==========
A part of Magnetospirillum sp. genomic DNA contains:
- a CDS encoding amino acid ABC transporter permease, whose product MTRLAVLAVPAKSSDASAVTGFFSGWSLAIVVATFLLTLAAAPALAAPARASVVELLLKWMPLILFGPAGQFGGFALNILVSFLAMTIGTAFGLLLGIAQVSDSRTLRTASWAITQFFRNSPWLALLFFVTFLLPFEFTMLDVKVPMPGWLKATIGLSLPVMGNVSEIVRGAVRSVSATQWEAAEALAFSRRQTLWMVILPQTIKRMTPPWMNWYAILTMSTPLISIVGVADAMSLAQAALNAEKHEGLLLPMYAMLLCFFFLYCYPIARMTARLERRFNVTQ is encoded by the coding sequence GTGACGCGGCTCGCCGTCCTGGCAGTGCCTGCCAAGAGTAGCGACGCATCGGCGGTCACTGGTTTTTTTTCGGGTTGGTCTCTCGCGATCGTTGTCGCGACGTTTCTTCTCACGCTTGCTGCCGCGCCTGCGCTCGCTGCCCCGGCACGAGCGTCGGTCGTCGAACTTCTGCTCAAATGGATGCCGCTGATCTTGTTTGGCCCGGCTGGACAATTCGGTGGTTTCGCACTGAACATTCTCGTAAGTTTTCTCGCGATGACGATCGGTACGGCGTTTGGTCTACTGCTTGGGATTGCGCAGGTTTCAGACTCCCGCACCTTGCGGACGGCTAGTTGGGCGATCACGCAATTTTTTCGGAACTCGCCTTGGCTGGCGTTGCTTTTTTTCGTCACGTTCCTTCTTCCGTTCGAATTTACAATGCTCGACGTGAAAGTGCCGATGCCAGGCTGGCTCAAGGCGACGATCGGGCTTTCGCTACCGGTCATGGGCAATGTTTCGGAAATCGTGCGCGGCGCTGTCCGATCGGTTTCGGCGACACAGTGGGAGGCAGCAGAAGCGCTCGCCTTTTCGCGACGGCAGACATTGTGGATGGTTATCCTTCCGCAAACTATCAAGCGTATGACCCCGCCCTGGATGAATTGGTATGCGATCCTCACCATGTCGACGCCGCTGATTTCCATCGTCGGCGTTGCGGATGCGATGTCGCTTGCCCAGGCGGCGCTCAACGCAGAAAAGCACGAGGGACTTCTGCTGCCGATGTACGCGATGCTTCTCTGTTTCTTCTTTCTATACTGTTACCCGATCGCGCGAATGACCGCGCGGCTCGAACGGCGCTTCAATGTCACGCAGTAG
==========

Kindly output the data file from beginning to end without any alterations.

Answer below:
A part of Magnetospirillum sp. genomic DNA contains:
- a CDS encoding amino acid ABC transporter permease, whose product MTRLAVLAVPAKSSDASAVTGFFSGWSLAIVVATFLLTLAAAPALAAPARASVVELLLKWMPLILFGPAGQFGGFALNILVSFLAMTIGTAFGLLLGIAQVSDSRTLRTASWAITQFFRNSPWLALLFFVTFLLPFEFTMLDVKVPMPGWLKATIGLSLPVMGNVSEIVRGAVRSVSATQWEAAEALAFSRRQTLWMVILPQTIKRMTPPWMNWYAILTMSTPLISIVGVADAMSLAQAALNAEKHEGLLLPMYAMLLCFFFLYCYPIARMTARLERRFNVTQ is encoded by the coding sequence GTGACGCGGCTCGCCGTCCTGGCAGTGCCTGCCAAGAGTAGCGACGCATCGGCGGTCACTGGTTTTTTTTCGGGTTGGTCTCTCGCGATCGTTGTCGCGACGTTTCTTCTCACGCTTGCTGCCGCGCCTGCGCTCGCTGCCCCGGCACGAGCGTCGGTCGTCGAACTTCTGCTCAAATGGATGCCGCTGATCTTGTTTGGCCCGGCTGGACAATTCGGTGGTTTCGCACTGAACATTCTCGTAAGTTTTCTCGCGATGACGATCGGTACGGCGTTTGGTCTACTGCTTGGGATTGCGCAGGTTTCAGACTCCCGCACCTTGCGGACGGCTAGTTGGGCGATCACGCAATTTTTTCGGAACTCGCCTTGGCTGGCGTTGCTTTTTTTCGTCACGTTCCTTCTTCCGTTCGAATTTACAATGCTCGACGTGAAAGTGCCGATGCCAGGCTGGCTCAAGGCGACGATCGGGCTTTCGCTACCGGTCATGGGCAATGTTTCGGAAATCGTGCGCGGCGCTGTCCGATCGGTTTCGGCGACACAGTGGGAGGCAGCAGAAGCGCTCGCCTTTTCGCGACGGCAGACATTGTGGATGGTTATCCTTCCGCAAACTATCAAGCGTATGACCCCGCCCTGGATGAATTGGTATGCGATCCTCACCATGTCGACGCCGCTGATTTCCATCGTCGGCGTTGCGGATGCGATGTCGCTTGCCCAGGCGGCGCTCAACGCAGAAAAGCACGAGGGACTTCTGCTGCCGATGTACGCGATGCTTCTCTGTTTCTTCTTTCTATACTGTTACCCGATCGCGCGAATGACCGCGCGGCTCGAACGGCGCTTCAATGTCACGCAGTAG